Phytase is an important feed and food additive, which is used in diets to increase the absorption of divalent ions, amino acids, and proteins in the bodies and to decrease the excessive phosphorus release in the manure to prevent negative effects on the environment. To date, phytase has been mostly produced in solid state fermentations with insignificant production volumes. Thus, there is a need to produce phytase in submerged fermentations, which can be scaled-up for commercial productions. Additionally, optimization of fermentation medium has not been studied well in the literature. Therefore, this study has been undertaken to improve Aspergillus ficuum phytase production in submerged fermentations by optimizing important nutrients in the fermentation medium (glucose, Na-phytate, and CaSO4) using Box-Behnken design of Response Surface Methodology. Also, effects of pH and temperature on phytase activity were studied. Optimum glucose, Na-phytate, and CaSO4 concentrations were determined as 126, 14, and 1.1 g l–1, respectively. Additionally, pH 5.5 and 55 ºC were determined as optimum for the produced A. ficuum phytase activity. Under these conditions, phytase activity was increased to 3.45 U ml–1, which is about 50% higher than the previous results. Furthermore, the lowest activity loss was observed under 4 ºC storage conditions during 1 week of storage.
Authors:H.B. Coban, A. Demirci, P.H. Patterson, and R.J. Elias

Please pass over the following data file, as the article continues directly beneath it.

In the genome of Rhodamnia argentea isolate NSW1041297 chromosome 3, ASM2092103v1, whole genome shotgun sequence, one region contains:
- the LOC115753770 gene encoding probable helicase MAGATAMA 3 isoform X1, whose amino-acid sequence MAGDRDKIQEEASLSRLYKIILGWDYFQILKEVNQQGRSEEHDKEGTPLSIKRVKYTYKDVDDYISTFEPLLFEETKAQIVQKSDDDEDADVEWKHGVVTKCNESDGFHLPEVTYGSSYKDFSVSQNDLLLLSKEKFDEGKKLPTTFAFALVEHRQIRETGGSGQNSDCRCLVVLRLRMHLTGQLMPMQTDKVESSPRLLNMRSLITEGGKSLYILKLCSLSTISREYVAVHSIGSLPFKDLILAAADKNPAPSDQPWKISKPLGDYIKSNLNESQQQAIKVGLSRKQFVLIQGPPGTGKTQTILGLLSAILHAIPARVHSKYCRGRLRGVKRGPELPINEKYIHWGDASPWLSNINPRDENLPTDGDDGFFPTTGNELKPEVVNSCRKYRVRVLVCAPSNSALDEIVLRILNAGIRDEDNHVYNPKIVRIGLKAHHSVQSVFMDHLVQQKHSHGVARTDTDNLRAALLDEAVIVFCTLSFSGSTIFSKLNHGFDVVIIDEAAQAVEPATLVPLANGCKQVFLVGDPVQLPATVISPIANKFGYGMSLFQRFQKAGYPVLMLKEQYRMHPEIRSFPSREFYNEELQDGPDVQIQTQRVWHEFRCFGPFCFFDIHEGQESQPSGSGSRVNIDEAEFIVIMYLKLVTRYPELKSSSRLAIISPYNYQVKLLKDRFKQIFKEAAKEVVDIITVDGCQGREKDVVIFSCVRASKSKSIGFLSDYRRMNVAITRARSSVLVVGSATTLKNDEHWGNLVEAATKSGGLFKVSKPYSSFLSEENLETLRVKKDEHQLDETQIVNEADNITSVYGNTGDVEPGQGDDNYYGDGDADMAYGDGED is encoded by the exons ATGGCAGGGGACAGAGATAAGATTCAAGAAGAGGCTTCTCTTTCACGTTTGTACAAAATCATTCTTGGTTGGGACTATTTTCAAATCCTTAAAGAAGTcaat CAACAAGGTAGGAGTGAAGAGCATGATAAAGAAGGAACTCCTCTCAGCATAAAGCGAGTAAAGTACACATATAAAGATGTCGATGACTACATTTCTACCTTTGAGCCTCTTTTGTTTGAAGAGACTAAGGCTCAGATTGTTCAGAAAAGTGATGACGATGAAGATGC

Alpha keto acids are important food additives, which commonly produced by microbial deamination of amino acids. In this study, production of phenylpyruvic acid (PPA), which is the alpha keto acid of phenylalanine was enhanced in 2-l bench scale bioreactors by optimizing of fermentation medium composition using the Box-Behnken Response Surface Methodology (RSM). Optimum glucose, yeast extract, and phenylalanine concentrations were determined to be 119.4 g 1−1, 3.7 g 1−1, and 14.8 g 1−1, respectively, for PPA production, and 163.8 g 1−1, 10.8 g 1−1, and 9.8 g 1−1, respectively, for biomass production. Under these optimum conditions, PPA concentration was enhanced to 1349 mg 1−1, which was 28% and 276% higher than the unoptimized bioreactor and shake-flask fermentations, respectively. Moreover, P. vulgaris biomass concentration was optimized at 4.36 g 1−1, which was 34% higher than under the unoptimized bioreactor condition. Overall, this study demonstrated that optimization of the fermentation media improved PPA concentration and biomass production in bench scale bioreactors compared to previous studies in the literature and sets the stage for scale up to industrial production.